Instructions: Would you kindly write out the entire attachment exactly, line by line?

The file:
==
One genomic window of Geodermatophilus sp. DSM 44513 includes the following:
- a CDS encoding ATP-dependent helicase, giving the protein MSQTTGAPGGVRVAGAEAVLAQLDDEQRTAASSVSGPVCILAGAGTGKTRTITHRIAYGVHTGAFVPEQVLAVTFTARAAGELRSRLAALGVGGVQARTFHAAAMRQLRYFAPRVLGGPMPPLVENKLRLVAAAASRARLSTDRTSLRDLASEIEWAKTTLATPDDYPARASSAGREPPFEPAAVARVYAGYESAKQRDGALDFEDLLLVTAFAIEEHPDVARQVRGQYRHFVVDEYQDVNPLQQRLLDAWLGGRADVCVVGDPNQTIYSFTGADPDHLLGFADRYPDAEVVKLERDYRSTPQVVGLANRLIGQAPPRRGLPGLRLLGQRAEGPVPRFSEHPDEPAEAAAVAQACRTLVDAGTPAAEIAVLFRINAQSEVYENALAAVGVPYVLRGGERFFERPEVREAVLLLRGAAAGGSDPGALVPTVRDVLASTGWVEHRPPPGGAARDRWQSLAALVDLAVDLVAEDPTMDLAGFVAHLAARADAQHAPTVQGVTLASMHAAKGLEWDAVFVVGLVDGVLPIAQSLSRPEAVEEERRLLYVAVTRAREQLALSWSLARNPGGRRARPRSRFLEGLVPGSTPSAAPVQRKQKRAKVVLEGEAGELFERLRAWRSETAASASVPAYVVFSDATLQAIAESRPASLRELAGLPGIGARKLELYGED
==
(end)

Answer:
One genomic window of Geodermatophilus sp. DSM 44513 includes the following:
- a CDS encoding ATP-dependent helicase, giving the protein MSQTTGAPGGVRVAGAEAVLAQLDDEQRTAASSVSGPVCILAGAGTGKTRTITHRIAYGVHTGAFVPEQVLAVTFTARAAGELRSRLAALGVGGVQARTFHAAAMRQLRYFAPRVLGGPMPPLVENKLRLVAAAASRARLSTDRTSLRDLASEIEWAKTTLATPDDYPARASSAGREPPFEPAAVARVYAGYESAKQRDGALDFEDLLLVTAFAIEEHPDVARQVRGQYRHFVVDEYQDVNPLQQRLLDAWLGGRADVCVVGDPNQTIYSFTGADPDHLLGFADRYPDAEVVKLERDYRSTPQVVGLANRLIGQAPPRRGLPGLRLLGQRAEGPVPRFSEHPDEPAEAAAVAQACRTLVDAGTPAAEIAVLFRINAQSEVYENALAAVGVPYVLRGGERFFERPEVREAVLLLRGAAAGGSDPGALVPTVRDVLASTGWVEHRPPPGGAARDRWQSLAALVDLAVDLVAEDPTMDLAGFVAHLAARADAQHAPTVQGVTLASMHAAKGLEWDAVFVVGLVDGVLPIAQSLSRPEAVEEERRLLYVAVTRAREQLALSWSLARNPGGRRARPRSRFLEGLVPGSTPSAAPVQRKQKRAKVVLEGEAGELFERLRAWRSETAASASVPAYVVFSDATLQAIAESRPASLRELAGLPGIGARKLELYGED